- Snow City Cafe (1034 W. 4th Ave.) – Sometimes the service here isn’t the greatest but I just love their crab cake benedict! It’s always busy here so I highly recommend making a reservation.
- Tommy’s Burger Stop (1106 W. 29th Pl) – This diner serves the best gourmet hamburgers in the city. You can dine in but I recommend ordering to-go.
- F. Street Station (325 F Street) – This downtown bar is one of the oldest in Anchorage and serves amazing food, including seafood. The grilled halibut sandwich is one of my favorites here.
- South Restaurant + Coffeehouse (11124 Old Seward Highway) – I like to come here on the weekends for brunch.
- Simon and Seaforts ( 420 L Street) – If you want fine dining and local seafood, this is the place to go. But I like to enjoy the bar side for happy hour and cocktails.
- Crow’s Nest (939 W. 5th Ave., Tower III) – Located at the top of Hotel Captain Cook in downtown Anchorage, you’ll get to enjoy fine dining and 360-degree views of the city. Attire is business casual.
- Wild Scoops (429 E Street) – This is the best ice cream shop in Anchorage and lines are usually out the door all year long. The use of Alaska ingredients and local products really make the flavors wildly delicious.
- Kaladi Brothers Coffee (621 W. 6th Ave.) – You can find Kaladi coffee shops all around town. It is seriously the best coffee in Anchorage.
- That Feeling Co. (1721 E. Dowling Road) – Calling all plant lovers, the newest coffee shop in Anchorage is also a house plant shop!
- The Writer’s Block Bookstore and Cafe (3956 Spenard Road) – An independent bookstore that serves breakfast and coffee all day.
- Uncle Leroy’s Coffee (701 W. 36th Ave.) – What started as a mobile coffee bar on a converted 1968 bus has evolved into a coffee bar and small-batch roastery.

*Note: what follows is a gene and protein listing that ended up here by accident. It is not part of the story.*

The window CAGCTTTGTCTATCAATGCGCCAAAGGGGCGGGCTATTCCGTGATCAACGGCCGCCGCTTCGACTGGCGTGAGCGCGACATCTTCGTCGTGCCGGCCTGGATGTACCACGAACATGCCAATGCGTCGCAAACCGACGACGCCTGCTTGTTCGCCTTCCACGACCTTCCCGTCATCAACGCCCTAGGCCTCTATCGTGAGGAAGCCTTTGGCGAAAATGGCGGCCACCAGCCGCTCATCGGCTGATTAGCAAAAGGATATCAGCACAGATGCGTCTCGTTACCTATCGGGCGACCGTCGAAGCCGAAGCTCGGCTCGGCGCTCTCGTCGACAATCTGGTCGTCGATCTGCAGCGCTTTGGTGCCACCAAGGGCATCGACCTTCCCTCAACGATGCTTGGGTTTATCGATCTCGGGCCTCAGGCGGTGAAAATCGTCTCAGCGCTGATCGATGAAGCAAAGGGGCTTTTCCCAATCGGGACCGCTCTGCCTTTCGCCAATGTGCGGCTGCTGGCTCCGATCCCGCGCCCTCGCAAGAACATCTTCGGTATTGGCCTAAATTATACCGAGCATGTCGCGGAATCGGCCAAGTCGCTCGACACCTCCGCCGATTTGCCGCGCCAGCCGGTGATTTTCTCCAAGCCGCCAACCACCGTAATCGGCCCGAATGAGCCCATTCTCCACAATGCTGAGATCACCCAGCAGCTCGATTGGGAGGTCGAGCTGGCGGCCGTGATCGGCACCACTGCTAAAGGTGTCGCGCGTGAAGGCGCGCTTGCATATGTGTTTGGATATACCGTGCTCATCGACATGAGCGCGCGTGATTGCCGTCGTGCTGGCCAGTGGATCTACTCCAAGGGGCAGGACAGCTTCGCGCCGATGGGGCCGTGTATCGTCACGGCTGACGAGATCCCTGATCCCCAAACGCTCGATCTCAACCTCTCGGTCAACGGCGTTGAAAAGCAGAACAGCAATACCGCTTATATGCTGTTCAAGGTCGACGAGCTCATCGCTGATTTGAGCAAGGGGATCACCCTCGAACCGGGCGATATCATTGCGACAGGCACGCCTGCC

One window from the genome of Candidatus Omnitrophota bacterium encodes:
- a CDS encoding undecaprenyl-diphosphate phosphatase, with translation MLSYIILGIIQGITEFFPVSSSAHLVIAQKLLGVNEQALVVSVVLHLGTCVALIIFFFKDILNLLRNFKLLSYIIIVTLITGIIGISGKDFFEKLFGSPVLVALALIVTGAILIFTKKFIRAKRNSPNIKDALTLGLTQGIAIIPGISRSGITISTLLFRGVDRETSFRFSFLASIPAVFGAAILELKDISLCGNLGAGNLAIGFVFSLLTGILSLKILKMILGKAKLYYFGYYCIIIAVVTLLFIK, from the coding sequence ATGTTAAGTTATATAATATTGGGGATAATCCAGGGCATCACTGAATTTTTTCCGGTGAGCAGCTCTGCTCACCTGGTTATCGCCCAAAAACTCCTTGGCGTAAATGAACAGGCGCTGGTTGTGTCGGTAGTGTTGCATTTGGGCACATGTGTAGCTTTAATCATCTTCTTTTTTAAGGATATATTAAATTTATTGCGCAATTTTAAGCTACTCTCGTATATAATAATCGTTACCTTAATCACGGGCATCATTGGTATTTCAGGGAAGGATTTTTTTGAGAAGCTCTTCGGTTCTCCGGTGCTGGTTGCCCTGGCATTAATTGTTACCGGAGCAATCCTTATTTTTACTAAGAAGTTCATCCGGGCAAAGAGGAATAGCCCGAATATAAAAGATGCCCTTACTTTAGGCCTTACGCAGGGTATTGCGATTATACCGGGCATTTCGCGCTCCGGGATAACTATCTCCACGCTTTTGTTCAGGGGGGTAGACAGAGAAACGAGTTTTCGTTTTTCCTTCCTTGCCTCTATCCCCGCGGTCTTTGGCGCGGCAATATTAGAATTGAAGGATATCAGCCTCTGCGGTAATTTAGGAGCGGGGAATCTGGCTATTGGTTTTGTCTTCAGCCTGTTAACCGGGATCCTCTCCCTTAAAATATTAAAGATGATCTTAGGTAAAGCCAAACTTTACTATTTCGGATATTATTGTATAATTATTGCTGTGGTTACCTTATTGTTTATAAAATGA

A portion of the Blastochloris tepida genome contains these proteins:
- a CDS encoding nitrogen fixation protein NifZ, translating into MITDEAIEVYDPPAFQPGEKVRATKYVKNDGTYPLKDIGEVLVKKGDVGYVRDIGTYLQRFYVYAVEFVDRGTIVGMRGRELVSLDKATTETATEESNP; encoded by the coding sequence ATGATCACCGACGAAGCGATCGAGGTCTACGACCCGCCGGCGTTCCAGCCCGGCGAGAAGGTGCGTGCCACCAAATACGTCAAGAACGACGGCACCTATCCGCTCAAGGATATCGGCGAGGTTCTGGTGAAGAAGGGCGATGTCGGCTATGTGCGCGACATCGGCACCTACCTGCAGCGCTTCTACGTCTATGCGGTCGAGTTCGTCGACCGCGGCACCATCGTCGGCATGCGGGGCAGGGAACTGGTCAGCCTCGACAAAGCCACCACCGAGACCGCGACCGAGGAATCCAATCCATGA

- Black Cup (341 E. Benson Blvd.) – The coffee is good (best served black) and the atmosphere is cozy.
- Midnight Sun Brewing Co (8111 Dimond Hook Drive) – This small craft brewery also has some tasty food. My favorite beers here are the Panty Peeler and Pleasure Town.
- Moose’s Tooth Pub and Pizzeria (3300 Old Seward Highway) – I know I’ve already listed this in the restaurant’s section but this place is seriously not to be missed. If you like sweet beer, ask for a Rapple, it’s a 50/50 mix of Apple and Raspberry Ale.
- King Street Brewing Company (9050 King Street) – This microbrewery has good beer and an awesome deck to drink it on.
- 49th State Brewing Co (717 West 3rd Ave.) – Sometimes I think I just come here for the beer cheese pretzels, but I stay for the outside deck.
- Double Shovel Cider Co (502 W. 58th Ave. Unit C) – This cidery crafts delicious, gluten-free hard ciders using hand-picked Alaska apples and berries.
How to Get to Anchorage